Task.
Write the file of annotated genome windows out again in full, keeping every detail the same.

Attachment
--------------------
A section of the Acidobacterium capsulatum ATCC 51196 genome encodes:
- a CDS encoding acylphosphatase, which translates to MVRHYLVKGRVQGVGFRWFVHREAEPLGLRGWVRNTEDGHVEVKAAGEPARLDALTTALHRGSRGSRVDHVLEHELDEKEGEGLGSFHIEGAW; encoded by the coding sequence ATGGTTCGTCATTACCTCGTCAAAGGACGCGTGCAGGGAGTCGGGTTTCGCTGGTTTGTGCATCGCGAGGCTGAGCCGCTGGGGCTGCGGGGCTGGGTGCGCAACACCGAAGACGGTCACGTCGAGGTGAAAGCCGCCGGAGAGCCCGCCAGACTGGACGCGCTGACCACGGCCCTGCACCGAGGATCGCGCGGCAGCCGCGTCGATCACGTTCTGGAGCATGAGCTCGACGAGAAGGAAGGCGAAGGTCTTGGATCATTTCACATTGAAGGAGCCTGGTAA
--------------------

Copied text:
A section of the Acidobacterium capsulatum ATCC 51196 genome encodes:
- a CDS encoding acylphosphatase, which translates to MVRHYLVKGRVQGVGFRWFVHREAEPLGLRGWVRNTEDGHVEVKAAGEPARLDALTTALHRGSRGSRVDHVLEHELDEKEGEGLGSFHIEGAW; encoded by the coding sequence ATGGTTCGTCATTACCTCGTCAAAGGACGCGTGCAGGGAGTCGGGTTTCGCTGGTTTGTGCATCGCGAGGCTGAGCCGCTGGGGCTGCGGGGCTGGGTGCGCAACACCGAAGACGGTCACGTCGAGGTGAAAGCCGCCGGAGAGCCCGCCAGACTGGACGCGCTGACCACGGCCCTGCACCGAGGATCGCGCGGCAGCCGCGTCGATCACGTTCTGGAGCATGAGCTCGACGAGAAGGAAGGCGAAGGTCTTGGATCATTTCACATTGAAGGAGCCTGGTAA